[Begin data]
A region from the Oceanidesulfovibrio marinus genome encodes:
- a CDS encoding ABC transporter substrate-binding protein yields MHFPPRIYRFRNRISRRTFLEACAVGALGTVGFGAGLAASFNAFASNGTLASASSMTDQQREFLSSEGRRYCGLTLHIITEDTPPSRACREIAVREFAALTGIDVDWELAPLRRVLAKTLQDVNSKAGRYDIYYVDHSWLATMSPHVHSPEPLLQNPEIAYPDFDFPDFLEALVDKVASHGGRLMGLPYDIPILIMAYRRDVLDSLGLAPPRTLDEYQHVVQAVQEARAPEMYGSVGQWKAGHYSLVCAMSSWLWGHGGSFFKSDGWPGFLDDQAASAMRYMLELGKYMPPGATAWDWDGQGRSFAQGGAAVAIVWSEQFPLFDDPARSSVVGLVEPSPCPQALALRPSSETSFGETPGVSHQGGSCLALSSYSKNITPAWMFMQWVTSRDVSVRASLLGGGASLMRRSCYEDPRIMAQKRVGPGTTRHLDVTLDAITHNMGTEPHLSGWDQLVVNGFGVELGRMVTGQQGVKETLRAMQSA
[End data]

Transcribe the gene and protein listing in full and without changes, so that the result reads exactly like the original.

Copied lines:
A region from the Oceanidesulfovibrio marinus genome encodes:
- a CDS encoding ABC transporter substrate-binding protein yields MHFPPRIYRFRNRISRRTFLEACAVGALGTVGFGAGLAASFNAFASNGTLASASSMTDQQREFLSSEGRRYCGLTLHIITEDTPPSRACREIAVREFAALTGIDVDWELAPLRRVLAKTLQDVNSKAGRYDIYYVDHSWLATMSPHVHSPEPLLQNPEIAYPDFDFPDFLEALVDKVASHGGRLMGLPYDIPILIMAYRRDVLDSLGLAPPRTLDEYQHVVQAVQEARAPEMYGSVGQWKAGHYSLVCAMSSWLWGHGGSFFKSDGWPGFLDDQAASAMRYMLELGKYMPPGATAWDWDGQGRSFAQGGAAVAIVWSEQFPLFDDPARSSVVGLVEPSPCPQALALRPSSETSFGETPGVSHQGGSCLALSSYSKNITPAWMFMQWVTSRDVSVRASLLGGGASLMRRSCYEDPRIMAQKRVGPGTTRHLDVTLDAITHNMGTEPHLSGWDQLVVNGFGVELGRMVTGQQGVKETLRAMQSA